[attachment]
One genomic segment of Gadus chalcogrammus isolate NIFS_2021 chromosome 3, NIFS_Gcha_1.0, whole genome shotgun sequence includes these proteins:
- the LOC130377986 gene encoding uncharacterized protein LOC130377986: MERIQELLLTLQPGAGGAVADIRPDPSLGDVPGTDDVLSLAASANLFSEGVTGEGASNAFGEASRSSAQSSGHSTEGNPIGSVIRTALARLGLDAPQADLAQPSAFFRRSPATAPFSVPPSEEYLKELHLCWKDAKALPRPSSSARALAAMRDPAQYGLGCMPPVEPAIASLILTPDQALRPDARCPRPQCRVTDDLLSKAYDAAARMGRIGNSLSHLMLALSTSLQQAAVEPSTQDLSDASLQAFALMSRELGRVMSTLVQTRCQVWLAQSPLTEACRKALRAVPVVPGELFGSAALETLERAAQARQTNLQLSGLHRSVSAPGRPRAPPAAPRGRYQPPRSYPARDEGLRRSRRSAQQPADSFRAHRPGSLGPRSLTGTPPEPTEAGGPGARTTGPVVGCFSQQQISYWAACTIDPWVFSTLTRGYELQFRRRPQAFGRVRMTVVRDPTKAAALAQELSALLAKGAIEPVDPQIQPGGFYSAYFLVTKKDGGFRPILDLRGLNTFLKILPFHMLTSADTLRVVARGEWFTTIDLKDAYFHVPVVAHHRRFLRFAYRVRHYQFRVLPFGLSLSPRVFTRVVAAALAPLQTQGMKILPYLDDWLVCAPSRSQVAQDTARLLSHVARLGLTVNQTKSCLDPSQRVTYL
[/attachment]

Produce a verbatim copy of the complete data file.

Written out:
One genomic segment of Gadus chalcogrammus isolate NIFS_2021 chromosome 3, NIFS_Gcha_1.0, whole genome shotgun sequence includes these proteins:
- the LOC130377986 gene encoding uncharacterized protein LOC130377986: MERIQELLLTLQPGAGGAVADIRPDPSLGDVPGTDDVLSLAASANLFSEGVTGEGASNAFGEASRSSAQSSGHSTEGNPIGSVIRTALARLGLDAPQADLAQPSAFFRRSPATAPFSVPPSEEYLKELHLCWKDAKALPRPSSSARALAAMRDPAQYGLGCMPPVEPAIASLILTPDQALRPDARCPRPQCRVTDDLLSKAYDAAARMGRIGNSLSHLMLALSTSLQQAAVEPSTQDLSDASLQAFALMSRELGRVMSTLVQTRCQVWLAQSPLTEACRKALRAVPVVPGELFGSAALETLERAAQARQTNLQLSGLHRSVSAPGRPRAPPAAPRGRYQPPRSYPARDEGLRRSRRSAQQPADSFRAHRPGSLGPRSLTGTPPEPTEAGGPGARTTGPVVGCFSQQQISYWAACTIDPWVFSTLTRGYELQFRRRPQAFGRVRMTVVRDPTKAAALAQELSALLAKGAIEPVDPQIQPGGFYSAYFLVTKKDGGFRPILDLRGLNTFLKILPFHMLTSADTLRVVARGEWFTTIDLKDAYFHVPVVAHHRRFLRFAYRVRHYQFRVLPFGLSLSPRVFTRVVAAALAPLQTQGMKILPYLDDWLVCAPSRSQVAQDTARLLSHVARLGLTVNQTKSCLDPSQRVTYL